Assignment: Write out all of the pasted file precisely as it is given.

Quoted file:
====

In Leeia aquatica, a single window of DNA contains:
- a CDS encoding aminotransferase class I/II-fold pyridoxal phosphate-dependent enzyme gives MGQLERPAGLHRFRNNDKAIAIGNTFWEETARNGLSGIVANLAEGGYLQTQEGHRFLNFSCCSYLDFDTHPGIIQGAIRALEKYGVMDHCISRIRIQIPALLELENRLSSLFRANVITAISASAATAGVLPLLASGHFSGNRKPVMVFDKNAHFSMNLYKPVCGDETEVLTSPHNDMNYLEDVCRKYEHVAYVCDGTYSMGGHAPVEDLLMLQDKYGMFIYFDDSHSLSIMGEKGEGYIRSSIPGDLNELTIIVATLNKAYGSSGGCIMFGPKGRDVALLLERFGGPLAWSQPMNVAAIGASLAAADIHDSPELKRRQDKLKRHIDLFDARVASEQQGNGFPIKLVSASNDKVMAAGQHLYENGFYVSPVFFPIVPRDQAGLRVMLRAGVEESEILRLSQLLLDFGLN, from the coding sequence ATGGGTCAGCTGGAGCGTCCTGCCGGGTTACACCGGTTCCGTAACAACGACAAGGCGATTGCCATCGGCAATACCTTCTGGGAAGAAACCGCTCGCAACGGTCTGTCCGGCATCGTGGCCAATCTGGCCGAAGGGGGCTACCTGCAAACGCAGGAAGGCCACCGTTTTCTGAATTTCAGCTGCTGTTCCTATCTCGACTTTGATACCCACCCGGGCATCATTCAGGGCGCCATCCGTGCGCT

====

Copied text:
In Leeia aquatica, a single window of DNA contains:
- a CDS encoding aminotransferase class I/II-fold pyridoxal phosphate-dependent enzyme gives MGQLERPAGLHRFRNNDKAIAIGNTFWEETARNGLSGIVANLAEGGYLQTQEGHRFLNFSCCSYLDFDTHPGIIQGAIRALEKYGVMDHCISRIRIQIPALLELENRLSSLFRANVITAISASAATAGVLPLLASGHFSGNRKPVMVFDKNAHFSMNLYKPVCGDETEVLTSPHNDMNYLEDVCRKYEHVAYVCDGTYSMGGHAPVEDLLMLQDKYGMFIYFDDSHSLSIMGEKGEGYIRSSIPGDLNELTIIVATLNKAYGSSGGCIMFGPKGRDVALLLERFGGPLAWSQPMNVAAIGASLAAADIHDSPELKRRQDKLKRHIDLFDARVASEQQGNGFPIKLVSASNDKVMAAGQHLYENGFYVSPVFFPIVPRDQAGLRVMLRAGVEESEILRLSQLLLDFGLN, from the coding sequence ATGGGTCAGCTGGAGCGTCCTGCCGGGTTACACCGGTTCCGTAACAACGACAAGGCGATTGCCATCGGCAATACCTTCTGGGAAGAAACCGCTCGCAACGGTCTGTCCGGCATCGTGGCCAATCTGGCCGAAGGGGGCTACCTGCAAACGCAGGAAGGCCACCGTTTTCTGAATTTCAGCTGCTGTTCCTATCTCGACTTTGATACCCACCCGGGCATCATTCAGGGCGCCATCCGTGCGCT